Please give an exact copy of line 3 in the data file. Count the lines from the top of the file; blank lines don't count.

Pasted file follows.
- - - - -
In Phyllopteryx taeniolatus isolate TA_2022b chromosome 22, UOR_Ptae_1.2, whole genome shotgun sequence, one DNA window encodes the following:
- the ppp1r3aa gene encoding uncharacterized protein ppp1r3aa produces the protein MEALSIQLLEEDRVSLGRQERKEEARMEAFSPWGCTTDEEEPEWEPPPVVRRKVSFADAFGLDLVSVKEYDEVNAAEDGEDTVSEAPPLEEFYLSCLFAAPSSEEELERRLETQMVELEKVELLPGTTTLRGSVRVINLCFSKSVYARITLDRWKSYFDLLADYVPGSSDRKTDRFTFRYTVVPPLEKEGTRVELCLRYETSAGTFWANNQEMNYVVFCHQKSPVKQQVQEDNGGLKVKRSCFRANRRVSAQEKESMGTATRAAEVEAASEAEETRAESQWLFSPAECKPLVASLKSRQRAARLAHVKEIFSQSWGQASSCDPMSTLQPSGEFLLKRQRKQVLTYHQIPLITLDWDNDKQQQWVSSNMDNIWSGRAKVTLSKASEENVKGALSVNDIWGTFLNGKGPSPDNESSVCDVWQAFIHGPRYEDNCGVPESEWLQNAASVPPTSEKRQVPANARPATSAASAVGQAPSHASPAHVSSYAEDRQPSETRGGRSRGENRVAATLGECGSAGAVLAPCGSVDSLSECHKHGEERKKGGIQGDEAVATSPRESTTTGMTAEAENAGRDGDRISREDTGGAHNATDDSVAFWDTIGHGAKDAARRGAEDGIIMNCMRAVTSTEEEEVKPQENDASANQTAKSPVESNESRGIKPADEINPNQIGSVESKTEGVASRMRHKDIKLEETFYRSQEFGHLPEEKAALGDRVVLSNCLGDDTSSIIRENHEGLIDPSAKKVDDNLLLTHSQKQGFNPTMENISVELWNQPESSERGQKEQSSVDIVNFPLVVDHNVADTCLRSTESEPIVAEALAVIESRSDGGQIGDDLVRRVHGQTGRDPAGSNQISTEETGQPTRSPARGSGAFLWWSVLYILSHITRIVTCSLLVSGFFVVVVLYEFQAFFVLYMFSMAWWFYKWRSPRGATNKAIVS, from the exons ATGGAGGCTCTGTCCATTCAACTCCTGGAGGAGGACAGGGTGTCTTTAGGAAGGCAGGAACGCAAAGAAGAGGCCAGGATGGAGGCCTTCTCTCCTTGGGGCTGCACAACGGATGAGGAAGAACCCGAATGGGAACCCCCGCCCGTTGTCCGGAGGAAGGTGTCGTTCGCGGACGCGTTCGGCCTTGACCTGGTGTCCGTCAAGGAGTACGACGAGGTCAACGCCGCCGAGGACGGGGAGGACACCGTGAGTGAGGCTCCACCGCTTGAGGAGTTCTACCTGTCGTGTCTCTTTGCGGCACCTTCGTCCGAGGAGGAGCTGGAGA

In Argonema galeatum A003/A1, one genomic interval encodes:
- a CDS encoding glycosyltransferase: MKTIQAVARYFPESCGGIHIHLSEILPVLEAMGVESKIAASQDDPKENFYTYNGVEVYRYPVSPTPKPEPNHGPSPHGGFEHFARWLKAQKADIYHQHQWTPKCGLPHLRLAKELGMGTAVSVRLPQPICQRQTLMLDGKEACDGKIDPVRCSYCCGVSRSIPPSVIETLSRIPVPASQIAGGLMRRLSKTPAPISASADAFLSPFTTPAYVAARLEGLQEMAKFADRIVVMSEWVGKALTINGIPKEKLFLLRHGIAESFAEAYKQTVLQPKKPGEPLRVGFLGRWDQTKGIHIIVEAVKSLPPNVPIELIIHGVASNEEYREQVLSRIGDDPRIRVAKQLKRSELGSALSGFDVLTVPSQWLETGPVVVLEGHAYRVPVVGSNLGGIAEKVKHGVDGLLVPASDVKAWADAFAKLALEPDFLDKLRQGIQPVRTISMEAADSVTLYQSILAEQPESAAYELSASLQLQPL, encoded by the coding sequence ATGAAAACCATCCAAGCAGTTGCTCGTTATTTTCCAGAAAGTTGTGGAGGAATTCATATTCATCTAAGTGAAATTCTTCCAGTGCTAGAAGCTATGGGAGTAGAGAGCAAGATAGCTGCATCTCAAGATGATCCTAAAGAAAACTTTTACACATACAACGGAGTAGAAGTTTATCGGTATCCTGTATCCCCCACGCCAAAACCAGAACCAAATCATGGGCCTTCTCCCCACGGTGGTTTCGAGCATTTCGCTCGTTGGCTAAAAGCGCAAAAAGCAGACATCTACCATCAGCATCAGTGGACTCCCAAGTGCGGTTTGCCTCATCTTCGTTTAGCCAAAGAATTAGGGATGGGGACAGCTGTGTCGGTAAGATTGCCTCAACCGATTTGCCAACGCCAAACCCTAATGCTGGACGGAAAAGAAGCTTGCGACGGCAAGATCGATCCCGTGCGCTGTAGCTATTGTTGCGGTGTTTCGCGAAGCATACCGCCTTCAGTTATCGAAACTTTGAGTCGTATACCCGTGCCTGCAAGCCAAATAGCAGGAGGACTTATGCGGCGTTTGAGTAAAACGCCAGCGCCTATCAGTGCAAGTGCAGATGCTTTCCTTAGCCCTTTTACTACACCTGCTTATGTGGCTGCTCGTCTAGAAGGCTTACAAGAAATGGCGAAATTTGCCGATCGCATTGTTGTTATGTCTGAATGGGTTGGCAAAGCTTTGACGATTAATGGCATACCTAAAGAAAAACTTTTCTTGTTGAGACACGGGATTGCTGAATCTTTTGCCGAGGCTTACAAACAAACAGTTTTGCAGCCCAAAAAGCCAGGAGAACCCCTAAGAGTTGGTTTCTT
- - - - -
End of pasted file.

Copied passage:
In Argonema galeatum A003/A1, one genomic interval encodes: